Seeing God's plan amid suffering not easy

10/16/2007

By Woody Woodrick
Advocate Editor

Nov. 4
Joseph’s Dream
Purpose:
To recognize how our brokenness can cloud our discernment of God’s will.
Bible Lesson: Genesis 37:5-11, 19-21, 23-24, 28
Key Verse: “Once Joseph had a dream, and when he told it to his brothers, they hated him even more.” — Genesis 37:5

Most of us have some experience with a family in which one child is favored. Maybe we’ve observed this situation in a friend’s family or with a relative. Maybe you had a sibling who was favored, or you were the favored child. Sometimes it’s easy to see, and, of course, it almost always leads to conflict.

Certainly this was the case with Joseph, who was openly favored by his father Jacob. His brothers hated him, the Bible tells us. It didn’t help that he got special treatment, including a fancy coat, and was left to monitor the work of his older brothers. It was a situation ripe for disaster.

To make things worse, Joseph shared two dreams that made his brothers hate him more. Jacob even rebuked him for the second dream.

This first segment of the story of Joseph raises some questions:

Was Joseph aware of his brothers’ hatred of him?
If so, what could he have done about it?
What impression of Joseph do you have when reading these verses?

Some people go through life oblivious to how their actions are received by others. It would be hard to imagine Joseph not sensing the tension from his brothers. We don’t get much of a clear indication about Joseph. Was he wrong to accept his favored status? Being the favorite of a parent or a teacher is a hard situation to resist. Our ego likes that special attention; we all need it now and then.

If Joseph was aware of his brothers’ feelings toward him, what could he have done? He might have tried to share with them some of his father’s largesse. He didn’t have to wear the coat his father had given him. At the same time, why shouldn’t he? He had done nothing wrong.

We’re told that Joseph reported to his father about how is siblings went about their work. It doesn’t say much about Joseph’s attitude about doing this. Our lesson even calls him a tattletale. Yet, was Joseph doing what his father wanted? Was Joseph honest in his report? We don’t know. But thinking along those lines presents Joseph in a slightly different light. Maybe the spoiled kid was trapped in a no-win situation; he must report honestly to his father, even knowing it will make his brothers mad. His brothers apparently weren’t doing quality work. Is it fair of them to expect him to cover for them to their father?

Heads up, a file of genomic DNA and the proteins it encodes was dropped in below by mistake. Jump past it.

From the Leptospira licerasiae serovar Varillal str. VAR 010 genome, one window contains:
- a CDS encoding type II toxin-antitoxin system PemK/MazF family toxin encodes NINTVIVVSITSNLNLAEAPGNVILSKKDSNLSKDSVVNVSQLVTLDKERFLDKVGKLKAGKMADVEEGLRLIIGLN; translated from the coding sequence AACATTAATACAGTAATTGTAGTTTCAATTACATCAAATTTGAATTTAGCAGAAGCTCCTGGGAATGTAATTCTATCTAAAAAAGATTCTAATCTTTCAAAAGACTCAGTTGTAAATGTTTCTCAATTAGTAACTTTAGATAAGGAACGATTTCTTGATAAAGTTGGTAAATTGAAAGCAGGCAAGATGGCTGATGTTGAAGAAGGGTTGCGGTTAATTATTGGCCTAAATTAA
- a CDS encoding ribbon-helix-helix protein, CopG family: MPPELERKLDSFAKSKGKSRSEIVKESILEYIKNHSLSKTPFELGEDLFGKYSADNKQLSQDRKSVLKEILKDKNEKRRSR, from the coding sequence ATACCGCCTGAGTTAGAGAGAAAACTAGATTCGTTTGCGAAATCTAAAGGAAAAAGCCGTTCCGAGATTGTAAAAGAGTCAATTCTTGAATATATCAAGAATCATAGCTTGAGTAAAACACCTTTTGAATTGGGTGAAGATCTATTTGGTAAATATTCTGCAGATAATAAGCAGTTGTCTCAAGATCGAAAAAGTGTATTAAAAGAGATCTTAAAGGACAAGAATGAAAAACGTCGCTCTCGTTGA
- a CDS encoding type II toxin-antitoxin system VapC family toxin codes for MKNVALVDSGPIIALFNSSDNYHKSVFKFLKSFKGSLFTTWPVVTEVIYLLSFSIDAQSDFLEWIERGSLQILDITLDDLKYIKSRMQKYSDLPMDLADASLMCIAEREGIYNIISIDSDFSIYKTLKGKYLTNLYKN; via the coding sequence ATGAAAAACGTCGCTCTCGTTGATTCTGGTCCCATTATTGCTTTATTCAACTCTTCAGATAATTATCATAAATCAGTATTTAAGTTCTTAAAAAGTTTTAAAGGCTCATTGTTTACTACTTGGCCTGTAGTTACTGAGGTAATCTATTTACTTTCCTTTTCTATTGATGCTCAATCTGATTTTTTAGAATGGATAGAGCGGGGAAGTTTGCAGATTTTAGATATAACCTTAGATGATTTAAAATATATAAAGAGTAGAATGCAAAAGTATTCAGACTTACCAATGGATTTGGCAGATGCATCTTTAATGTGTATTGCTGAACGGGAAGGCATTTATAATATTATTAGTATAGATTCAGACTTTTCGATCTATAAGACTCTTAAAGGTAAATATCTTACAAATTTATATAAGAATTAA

How we communicate with family and others makes a huge impact on how our actions or words are interpreted. The teacher’s book gives an example. A man offered to prepare supper for his wife on the weekend after Thanksgiving. He made turkey sandwiches and side items. When the wife picked up her sandwich, she noticed that hers had been made with the two pieces of bread from the ends of the loaf, while her husband had two pieces from the middle. She asked him about it, a bit put out. Forlornly, the husband replied that he thought the end pieces were the best, so he always gave them to her.

She saw his actions as a slight. He thought he was giving up something that meant a lot to him to show his love for her.

Why do you think Joseph shared his dreams with his brothers? Could he not have guessed their reaction? I wonder if he might have even thought the dreams were so ridiculous that they would laugh. The older brothers bowing to the younger, who could imagine!

Because we know how the story continues, we know that his brothers plotted to kill him before selling Joseph into slavery. We know that God’s plan was in motion.